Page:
Tate Britain (known from 1897 to 1932 as the National Gallery of British Art and from 1932 to 2000 as Tate Gallery) is an art gallery situated on Millbank in London. It is part of the Tate network of galleries in England, with Tate Modern, Tate Liverpool and Tate St Ives. It is the oldest gallery in the network, opening in 1897. It houses a substantial collection of the works of J. M. W. Turner.
The front entrance is accessible by steps. A side entrance at a lower level has a ramp for wheelchair access. The gallery provides a restaurant and a cafe, as well as a Friends room, open only to members of the Tate. This membership is open to the public on payment of an annual subscription. As well as administration offices the building complex houses the Prints and Drawings Rooms (in the Clore galleries), as well as the Library and Archive in the Hyman Kreitman Reading Rooms. The restaurant features a mural by Rex Whistler.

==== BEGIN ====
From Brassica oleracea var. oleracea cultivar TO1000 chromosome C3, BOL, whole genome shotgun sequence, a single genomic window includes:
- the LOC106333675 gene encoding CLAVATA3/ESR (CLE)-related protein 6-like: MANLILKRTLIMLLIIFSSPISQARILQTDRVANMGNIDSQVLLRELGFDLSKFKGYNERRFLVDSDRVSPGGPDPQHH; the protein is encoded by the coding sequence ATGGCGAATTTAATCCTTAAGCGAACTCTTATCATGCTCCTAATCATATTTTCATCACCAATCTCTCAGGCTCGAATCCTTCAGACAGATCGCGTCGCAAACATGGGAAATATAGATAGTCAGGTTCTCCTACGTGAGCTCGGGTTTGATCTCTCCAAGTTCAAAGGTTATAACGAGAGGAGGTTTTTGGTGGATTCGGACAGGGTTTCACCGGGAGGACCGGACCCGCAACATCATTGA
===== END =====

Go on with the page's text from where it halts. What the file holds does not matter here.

Tate Britain and Tate Modern are now connected by a high speed boat along The River Thames, which runs from Millbank Millennium Pier immediately outside Tate Britain. The boat is decorated with spots, based on paintings of similar appearance by Damien Hirst. The lighting artwork incorporated in the pier's structure is by Angela Bulloch.
Tate Britain is the national gallery of British art from 1500 to the present day. As such, it is the most comprehensive collection of its kind in the World (only the Yale Center for British Art can claim similar expansiveness, but with less depth). More recent artists include David Hockney, Peter Blake and Francis Bacon.